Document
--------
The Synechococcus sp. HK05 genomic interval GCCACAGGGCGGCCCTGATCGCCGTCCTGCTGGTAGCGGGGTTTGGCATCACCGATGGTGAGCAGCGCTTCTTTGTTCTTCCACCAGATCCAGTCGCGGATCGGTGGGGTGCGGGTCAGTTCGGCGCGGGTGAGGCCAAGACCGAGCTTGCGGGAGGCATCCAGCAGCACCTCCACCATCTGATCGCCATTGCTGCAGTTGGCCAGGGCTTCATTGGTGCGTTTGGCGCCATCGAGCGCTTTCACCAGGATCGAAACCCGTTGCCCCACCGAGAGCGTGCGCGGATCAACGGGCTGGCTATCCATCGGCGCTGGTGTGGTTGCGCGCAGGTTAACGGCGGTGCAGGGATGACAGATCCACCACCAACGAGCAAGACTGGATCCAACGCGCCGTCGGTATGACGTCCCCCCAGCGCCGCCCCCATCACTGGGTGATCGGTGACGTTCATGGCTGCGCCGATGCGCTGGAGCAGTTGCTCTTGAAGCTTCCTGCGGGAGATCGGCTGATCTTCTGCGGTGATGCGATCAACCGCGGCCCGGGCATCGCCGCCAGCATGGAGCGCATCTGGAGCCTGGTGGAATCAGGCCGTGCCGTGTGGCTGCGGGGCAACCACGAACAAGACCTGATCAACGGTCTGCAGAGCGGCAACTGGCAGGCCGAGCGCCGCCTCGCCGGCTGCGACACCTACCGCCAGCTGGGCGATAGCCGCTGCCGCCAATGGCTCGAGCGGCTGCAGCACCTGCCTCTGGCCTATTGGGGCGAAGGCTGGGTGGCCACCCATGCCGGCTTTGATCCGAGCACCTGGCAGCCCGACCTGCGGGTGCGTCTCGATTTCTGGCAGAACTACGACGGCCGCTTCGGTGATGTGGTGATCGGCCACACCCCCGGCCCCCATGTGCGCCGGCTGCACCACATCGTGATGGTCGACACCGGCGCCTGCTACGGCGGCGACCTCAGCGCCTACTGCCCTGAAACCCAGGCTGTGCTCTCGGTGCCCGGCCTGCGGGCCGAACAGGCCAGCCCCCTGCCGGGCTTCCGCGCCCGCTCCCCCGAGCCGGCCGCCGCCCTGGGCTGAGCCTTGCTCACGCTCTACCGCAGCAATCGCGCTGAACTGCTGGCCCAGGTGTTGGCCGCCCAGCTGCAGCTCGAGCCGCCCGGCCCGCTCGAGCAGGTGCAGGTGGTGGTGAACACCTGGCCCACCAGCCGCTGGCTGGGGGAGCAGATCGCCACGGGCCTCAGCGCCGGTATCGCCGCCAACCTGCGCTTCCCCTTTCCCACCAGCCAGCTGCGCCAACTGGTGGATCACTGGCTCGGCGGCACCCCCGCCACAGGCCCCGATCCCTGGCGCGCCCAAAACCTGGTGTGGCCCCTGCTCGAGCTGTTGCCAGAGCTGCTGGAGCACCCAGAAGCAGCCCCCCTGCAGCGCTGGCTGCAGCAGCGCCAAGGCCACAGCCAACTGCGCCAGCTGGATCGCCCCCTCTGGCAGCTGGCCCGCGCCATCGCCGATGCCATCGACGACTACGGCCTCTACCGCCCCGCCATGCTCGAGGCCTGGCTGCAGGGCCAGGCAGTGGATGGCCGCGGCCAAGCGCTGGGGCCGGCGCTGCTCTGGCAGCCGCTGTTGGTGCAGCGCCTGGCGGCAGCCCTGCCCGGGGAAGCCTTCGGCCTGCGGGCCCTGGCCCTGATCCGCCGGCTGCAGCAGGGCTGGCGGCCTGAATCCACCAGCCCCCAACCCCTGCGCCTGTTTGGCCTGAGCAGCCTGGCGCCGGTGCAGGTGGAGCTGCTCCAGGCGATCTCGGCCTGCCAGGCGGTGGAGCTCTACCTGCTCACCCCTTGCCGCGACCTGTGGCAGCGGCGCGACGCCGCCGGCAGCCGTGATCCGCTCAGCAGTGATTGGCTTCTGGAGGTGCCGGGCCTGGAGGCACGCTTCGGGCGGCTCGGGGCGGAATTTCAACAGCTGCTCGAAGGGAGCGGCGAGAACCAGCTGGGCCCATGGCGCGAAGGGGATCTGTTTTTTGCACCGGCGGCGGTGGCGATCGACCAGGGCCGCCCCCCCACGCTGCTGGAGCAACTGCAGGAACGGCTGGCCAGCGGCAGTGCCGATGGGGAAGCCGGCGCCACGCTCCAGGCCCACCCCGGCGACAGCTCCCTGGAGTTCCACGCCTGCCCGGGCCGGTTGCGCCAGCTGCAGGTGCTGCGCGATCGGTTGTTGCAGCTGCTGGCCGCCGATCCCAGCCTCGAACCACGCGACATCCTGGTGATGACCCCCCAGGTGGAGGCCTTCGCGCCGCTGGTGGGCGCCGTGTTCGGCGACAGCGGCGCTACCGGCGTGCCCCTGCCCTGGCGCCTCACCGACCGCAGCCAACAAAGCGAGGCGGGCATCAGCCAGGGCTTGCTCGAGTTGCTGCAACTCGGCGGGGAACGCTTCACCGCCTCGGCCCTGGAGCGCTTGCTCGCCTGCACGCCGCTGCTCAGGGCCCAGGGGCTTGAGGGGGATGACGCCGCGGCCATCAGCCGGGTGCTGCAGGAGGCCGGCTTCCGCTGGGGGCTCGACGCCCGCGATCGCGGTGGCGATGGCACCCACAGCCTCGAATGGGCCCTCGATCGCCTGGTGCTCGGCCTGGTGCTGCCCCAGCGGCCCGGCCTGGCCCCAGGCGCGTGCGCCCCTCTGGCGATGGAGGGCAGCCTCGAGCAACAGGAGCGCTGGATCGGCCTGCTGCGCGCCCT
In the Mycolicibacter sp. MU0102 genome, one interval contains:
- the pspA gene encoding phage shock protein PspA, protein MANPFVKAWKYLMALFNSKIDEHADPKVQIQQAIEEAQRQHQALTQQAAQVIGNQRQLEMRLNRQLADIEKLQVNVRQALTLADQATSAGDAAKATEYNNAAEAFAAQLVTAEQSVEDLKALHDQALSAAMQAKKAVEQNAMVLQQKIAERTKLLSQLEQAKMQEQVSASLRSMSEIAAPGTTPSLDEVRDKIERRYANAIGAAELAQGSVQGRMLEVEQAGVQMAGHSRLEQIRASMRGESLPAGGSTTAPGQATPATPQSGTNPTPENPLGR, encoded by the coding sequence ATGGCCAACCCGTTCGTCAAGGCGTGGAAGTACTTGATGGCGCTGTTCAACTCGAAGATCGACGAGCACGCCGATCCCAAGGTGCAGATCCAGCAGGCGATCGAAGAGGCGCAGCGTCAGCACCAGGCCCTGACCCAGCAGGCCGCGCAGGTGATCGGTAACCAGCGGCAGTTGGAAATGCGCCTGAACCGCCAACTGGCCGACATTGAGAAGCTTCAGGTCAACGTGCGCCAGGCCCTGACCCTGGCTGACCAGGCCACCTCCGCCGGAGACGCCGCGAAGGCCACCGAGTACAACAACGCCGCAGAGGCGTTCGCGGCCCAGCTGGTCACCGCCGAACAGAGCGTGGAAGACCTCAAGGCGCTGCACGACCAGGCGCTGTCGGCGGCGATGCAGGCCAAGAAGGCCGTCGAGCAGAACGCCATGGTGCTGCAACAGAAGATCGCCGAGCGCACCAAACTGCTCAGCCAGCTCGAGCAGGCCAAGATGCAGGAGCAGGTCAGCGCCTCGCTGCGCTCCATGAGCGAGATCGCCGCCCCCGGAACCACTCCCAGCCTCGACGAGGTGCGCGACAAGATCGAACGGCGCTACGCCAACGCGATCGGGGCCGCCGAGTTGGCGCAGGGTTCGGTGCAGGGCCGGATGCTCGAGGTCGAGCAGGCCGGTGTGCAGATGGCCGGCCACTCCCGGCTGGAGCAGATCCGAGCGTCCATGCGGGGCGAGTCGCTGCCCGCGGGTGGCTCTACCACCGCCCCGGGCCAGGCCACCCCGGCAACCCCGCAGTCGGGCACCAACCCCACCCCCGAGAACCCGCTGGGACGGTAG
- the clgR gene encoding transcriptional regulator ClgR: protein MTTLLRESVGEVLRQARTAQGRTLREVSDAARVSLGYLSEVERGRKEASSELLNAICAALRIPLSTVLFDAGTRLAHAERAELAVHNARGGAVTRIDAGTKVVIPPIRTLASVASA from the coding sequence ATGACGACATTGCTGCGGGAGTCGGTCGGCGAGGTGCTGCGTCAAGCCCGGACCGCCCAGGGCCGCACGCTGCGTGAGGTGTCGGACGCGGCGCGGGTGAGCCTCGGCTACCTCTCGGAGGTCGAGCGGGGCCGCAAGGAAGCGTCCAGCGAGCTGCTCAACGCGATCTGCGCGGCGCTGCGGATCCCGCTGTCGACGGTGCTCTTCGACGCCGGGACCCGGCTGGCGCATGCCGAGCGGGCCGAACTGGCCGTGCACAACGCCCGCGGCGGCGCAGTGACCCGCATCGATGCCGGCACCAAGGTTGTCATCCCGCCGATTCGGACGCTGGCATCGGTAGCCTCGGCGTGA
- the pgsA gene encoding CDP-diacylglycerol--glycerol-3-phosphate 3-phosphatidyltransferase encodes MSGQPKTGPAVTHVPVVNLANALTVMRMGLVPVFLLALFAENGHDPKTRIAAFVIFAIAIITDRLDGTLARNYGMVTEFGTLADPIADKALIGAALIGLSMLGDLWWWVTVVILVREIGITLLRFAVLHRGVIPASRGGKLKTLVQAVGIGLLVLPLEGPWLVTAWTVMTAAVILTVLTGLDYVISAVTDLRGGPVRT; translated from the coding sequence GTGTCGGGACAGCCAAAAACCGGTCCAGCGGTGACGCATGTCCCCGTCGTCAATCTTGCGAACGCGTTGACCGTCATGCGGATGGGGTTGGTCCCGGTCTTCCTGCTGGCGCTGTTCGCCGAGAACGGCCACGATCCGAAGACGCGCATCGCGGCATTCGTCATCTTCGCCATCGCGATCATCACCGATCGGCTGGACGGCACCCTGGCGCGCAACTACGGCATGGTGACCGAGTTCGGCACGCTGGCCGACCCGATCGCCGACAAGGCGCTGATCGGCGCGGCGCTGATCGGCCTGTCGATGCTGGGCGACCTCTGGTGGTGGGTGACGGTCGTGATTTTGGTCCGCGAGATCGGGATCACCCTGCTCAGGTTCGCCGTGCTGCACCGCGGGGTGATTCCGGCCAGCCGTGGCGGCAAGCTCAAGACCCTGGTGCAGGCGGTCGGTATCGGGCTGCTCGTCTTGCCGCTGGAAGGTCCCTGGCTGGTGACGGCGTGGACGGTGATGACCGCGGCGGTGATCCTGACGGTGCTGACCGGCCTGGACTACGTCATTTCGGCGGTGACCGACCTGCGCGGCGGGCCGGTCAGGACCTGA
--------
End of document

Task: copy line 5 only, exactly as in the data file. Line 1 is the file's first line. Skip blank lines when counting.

- the pgsA gene encoding CDP-diacylglycerol--glycerol-3-phosphate 3-phosphatidyltransferase encodes MSGQPKTGPAVTHVPVVNLANALTVMRMGLVPVFLLALFAENGHDPKTRIAAFVIFAIAIITDRLDGTLARNYGMVTEFGTLADPIADKALIGAALIGLSMLGDLWWWVTVVILVREIGITLLRFAVLHRGVIPASRGGKLKTLVQAVGIGLLVLPLEGPWLVTAWTVMTAAVILTVLTGLDYVISAVTDLRGGPVRT; translated from the coding sequence GTGTCGGGACAGCCAAAAACCGGTCCAGCGGTGACGCATGTCCCCGTCGTCAATCTTGCGAACGCGTTGACCGTCATGCGGATGGGGTTGGTCCCGGTCTTCCTGCTGGCGCTGTTCGCCGAGAACGGCCACGATCCGAAGACGCGCATCGCGGCATTCGTCATCTTCGCCATCGCGATCATCACCGATCGGCTGGACGGCACCCTGGCGCGCAACTACGGCATGGTGACCGAGTTCGGCACGCTGGCCGACCCGATCGCCGACAAGGCGCTGATCGGCGCGGCGCTGATCGGCCTGTCGATGCTGGGCGACCTCTGGTGGTGGGTGACGGTCGTGATTTTGGTCCGCGAGATCGGGATCACCCTGCTCAGGTTCGCCGTGCTGCACCGCGGGGTGATTCCGGCCAGCCGTGGCGGCAAGCTCAAGACCCTGGTGCAGGCGGTCGGTATCGGGCTGCTCGTCTTGCCGCTGGAAGGTCCCTGGCTGGTGACGGCGTGGACGGTGATGACCGCGGCGGTGATCCTGACGGTGCTGACCGGCCTGGACTACGTCATTTCGGCGGTGACCGACCTGCGCGGCGGGCCGGTCAGGACCTGA